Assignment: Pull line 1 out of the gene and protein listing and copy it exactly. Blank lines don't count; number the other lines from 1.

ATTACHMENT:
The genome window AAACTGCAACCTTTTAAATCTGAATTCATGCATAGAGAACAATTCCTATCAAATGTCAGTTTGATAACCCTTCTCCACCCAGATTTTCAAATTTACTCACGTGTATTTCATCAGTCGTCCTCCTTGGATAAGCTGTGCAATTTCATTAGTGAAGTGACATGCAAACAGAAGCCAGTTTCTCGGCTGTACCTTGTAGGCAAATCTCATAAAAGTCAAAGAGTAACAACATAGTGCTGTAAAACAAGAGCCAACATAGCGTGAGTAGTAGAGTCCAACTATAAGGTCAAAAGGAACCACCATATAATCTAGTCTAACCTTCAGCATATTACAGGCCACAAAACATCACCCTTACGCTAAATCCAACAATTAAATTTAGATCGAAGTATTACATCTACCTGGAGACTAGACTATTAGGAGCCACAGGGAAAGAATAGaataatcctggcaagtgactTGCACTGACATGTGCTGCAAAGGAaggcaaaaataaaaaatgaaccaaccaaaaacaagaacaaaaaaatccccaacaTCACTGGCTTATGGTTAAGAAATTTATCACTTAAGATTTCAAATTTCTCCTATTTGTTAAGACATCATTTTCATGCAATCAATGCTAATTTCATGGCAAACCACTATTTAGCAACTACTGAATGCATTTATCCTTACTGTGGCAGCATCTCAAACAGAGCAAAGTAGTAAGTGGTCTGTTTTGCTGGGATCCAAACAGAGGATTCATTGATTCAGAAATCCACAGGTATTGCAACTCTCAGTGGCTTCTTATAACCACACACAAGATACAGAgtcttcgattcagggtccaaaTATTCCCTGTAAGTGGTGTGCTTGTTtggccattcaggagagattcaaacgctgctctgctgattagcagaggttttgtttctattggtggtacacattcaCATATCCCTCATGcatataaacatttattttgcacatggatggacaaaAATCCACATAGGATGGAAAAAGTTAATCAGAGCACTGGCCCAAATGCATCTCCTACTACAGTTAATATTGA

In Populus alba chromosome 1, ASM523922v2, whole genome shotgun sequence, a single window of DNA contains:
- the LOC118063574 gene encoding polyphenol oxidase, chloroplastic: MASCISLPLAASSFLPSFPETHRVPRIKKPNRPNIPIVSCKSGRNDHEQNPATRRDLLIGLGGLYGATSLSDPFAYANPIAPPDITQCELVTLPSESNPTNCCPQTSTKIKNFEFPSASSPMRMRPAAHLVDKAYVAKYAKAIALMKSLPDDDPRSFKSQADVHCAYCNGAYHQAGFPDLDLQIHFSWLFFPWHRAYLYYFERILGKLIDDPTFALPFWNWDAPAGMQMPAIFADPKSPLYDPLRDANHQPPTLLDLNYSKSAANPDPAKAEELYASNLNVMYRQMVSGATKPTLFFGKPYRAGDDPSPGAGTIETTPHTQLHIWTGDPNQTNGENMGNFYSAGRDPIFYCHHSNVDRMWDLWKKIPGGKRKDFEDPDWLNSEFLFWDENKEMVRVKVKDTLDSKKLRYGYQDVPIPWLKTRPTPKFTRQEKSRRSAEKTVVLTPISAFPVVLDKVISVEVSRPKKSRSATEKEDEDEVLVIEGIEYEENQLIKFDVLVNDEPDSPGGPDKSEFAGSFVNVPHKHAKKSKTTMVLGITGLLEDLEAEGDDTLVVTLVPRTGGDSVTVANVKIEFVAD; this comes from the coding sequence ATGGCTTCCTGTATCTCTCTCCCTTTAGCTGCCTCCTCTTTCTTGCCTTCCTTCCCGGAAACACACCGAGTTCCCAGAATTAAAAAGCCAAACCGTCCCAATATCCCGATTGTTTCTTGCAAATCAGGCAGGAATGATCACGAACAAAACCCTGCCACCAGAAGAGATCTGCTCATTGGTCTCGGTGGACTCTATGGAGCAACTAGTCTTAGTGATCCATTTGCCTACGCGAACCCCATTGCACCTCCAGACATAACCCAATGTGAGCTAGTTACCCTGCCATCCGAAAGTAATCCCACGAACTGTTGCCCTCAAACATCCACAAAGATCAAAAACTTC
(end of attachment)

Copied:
The genome window AAACTGCAACCTTTTAAATCTGAATTCATGCATAGAGAACAATTCCTATCAAATGTCAGTTTGATAACCCTTCTCCACCCAGATTTTCAAATTTACTCACGTGTATTTCATCAGTCGTCCTCCTTGGATAAGCTGTGCAATTTCATTAGTGAAGTGACATGCAAACAGAAGCCAGTTTCTCGGCTGTACCTTGTAGGCAAATCTCATAAAAGTCAAAGAGTAACAACATAGTGCTGTAAAACAAGAGCCAACATAGCGTGAGTAGTAGAGTCCAACTATAAGGTCAAAAGGAACCACCATATAATCTAGTCTAACCTTCAGCATATTACAGGCCACAAAACATCACCCTTACGCTAAATCCAACAATTAAATTTAGATCGAAGTATTACATCTACCTGGAGACTAGACTATTAGGAGCCACAGGGAAAGAATAGaataatcctggcaagtgactTGCACTGACATGTGCTGCAAAGGAaggcaaaaataaaaaatgaaccaaccaaaaacaagaacaaaaaaatccccaacaTCACTGGCTTATGGTTAAGAAATTTATCACTTAAGATTTCAAATTTCTCCTATTTGTTAAGACATCATTTTCATGCAATCAATGCTAATTTCATGGCAAACCACTATTTAGCAACTACTGAATGCATTTATCCTTACTGTGGCAGCATCTCAAACAGAGCAAAGTAGTAAGTGGTCTGTTTTGCTGGGATCCAAACAGAGGATTCATTGATTCAGAAATCCACAGGTATTGCAACTCTCAGTGGCTTCTTATAACCACACACAAGATACAGAgtcttcgattcagggtccaaaTATTCCCTGTAAGTGGTGTGCTTGTTtggccattcaggagagattcaaacgctgctctgctgattagcagaggttttgtttctattggtggtacacattcaCATATCCCTCATGcatataaacatttattttgcacatggatggacaaaAATCCACATAGGATGGAAAAAGTTAATCAGAGCACTGGCCCAAATGCATCTCCTACTACAGTTAATATTGA